The 968 Turbo S was built in six different colors: Speed Yellow, Grand Prix White, Midnight Blue, Silver, Blood Orange and Guards Red.
In the interior, Porsche fitted each car with a Clubsport interior, and as a result, most of the 968 Turbo S's luxury equipment was removed from the inventory. The electric windows and seats were replaced by manual windows and lightweight Recaro shells, the backrests of which were painted in the same color as the car.
Other features that were discarded included electric mirrors, soundproofing, central locking, automatic heating control, stereo, alarm system and rear seats.
The four-spoke airbag steering wheel was replaced by a simple three-spoke rim with a small diameter.
Other optional equipment included a smaller battery and a lightweight wiring harness.
Instead of the high-pile upholstery, thinner carpeting was used, and the standard 968 door panels were replaced with simplified versions from the 944 S2.
Only one interior color was offered: black.
At 1300 kg, the Turbo S was 20 kg lighter than the Club Sport and 70 kg lighter than a standard 968 Coupé. Porsche stated a top speed of 280 km / h and a time of 0-100 km / h in 4.9 seconds.
In view of the price of 175,000 DM, which was more than twice the cost of a new club sport, the demand was not surprisingly limited.
The fact that the Turbo S was not type approved for sale in the United States further limited its commercial potential.
A total of 14 units were built between the beginning of 1993 and the spring of 1994. Porsche built 10 cars in 1993 and four cars in 1994, all of which were left-hand drive vehicles.
Now at the latest we should tell you what the 968 is all about, from our point of view extremely interesting.
Perhaps we will start with the main differences to the “factory” 968 turbo S? First of all the base should be mentioned. The original was developed from the CS, this one from the "normal" 968 Coupé. Since the club sport and the basic 968 do not differ on the bodyshell side, we have equal points up to this point.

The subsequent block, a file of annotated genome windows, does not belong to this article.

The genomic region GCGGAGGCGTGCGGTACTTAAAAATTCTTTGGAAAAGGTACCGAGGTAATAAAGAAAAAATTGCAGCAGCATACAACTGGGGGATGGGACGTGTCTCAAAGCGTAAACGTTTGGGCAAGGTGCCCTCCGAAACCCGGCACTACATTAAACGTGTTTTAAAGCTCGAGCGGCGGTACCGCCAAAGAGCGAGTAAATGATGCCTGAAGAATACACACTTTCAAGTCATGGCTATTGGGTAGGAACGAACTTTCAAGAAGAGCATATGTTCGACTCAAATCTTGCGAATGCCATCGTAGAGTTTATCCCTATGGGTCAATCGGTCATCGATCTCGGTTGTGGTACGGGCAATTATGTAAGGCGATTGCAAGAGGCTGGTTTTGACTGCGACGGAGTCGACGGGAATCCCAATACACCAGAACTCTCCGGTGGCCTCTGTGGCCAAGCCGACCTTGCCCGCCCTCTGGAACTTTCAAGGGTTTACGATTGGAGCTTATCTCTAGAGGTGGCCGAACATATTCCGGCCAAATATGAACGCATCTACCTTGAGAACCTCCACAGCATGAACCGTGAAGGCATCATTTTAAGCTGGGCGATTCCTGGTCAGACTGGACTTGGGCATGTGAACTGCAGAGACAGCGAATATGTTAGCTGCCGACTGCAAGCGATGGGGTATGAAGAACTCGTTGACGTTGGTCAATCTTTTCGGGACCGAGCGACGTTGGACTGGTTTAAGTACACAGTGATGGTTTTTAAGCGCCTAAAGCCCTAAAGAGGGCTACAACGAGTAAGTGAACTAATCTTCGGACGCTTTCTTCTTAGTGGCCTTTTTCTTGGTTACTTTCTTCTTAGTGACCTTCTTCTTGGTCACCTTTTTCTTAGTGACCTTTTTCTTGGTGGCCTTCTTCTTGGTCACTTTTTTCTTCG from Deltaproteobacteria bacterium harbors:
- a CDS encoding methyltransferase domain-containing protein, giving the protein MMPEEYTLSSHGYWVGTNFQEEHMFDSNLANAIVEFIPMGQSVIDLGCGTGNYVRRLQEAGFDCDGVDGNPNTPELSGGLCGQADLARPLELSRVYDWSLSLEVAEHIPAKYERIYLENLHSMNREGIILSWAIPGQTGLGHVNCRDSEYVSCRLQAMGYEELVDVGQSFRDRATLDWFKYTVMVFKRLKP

All other components that made up the 968 turboS are by and large built into this one-off piece and one can justifiably claim: apart from the points mentioned above, the vehicle is on the optimized level of one of the 14 hand-made factory cars. With the subtle difference of having adapted the engine and its absolute as well as fine performance such as response behavior and reliability to the current state of turbo technology. All of this, however, without changing its DNA and its intended function, but rather to work it out even more finely.
Almost 30 years ago, when the series 968 was presented, all testers consistently attested that it had exemplary driving characteristics, excellent driving and braking values, problem-free handling in everyday life, contemporary consumption and exemplary service friendliness. Basically, it was the perfect sports car.
Maybe too perfect for the time? We know from internal discussions with those responsible at the time that the production of a 968 took around 65 man-hours from start to finish. That was at the manufacturing level and had nothing to do with efficiency ... Porsche was shown how modern automobile construction works and has probably implemented this knowledge more consistently than any other manufacturer in the world over the past few decades.
Handmade? The times are over. Porsche has blossomed into one of the most profitable automobile manufacturers in the world. The former sports car manufacturer has become a car manufacturer by which practically everyone else has to be measured. But “handmade” has fallen under the wheels of history and is over for good.
Good to know that here and there there are still a few absolute experts and dreamers with an incredible depth in terms of technology, precision and the like. Attention to detail there. The patience from the first thought about such an automobile, the procurement, the information, the agreement of all the necessary specialists, the finding of all the necessary spare parts, all of which is always guided by a vision of having built such a vehicle in the end is in addition to the immense investments a virtue that very few consistently maintain until the successful end.
You can see the result of such a visionary here in words and pictures. And we assure you in advance - Mr. Barth and his committed team would not have done it better back then.
With 968 turbo recommendations
Your DLS team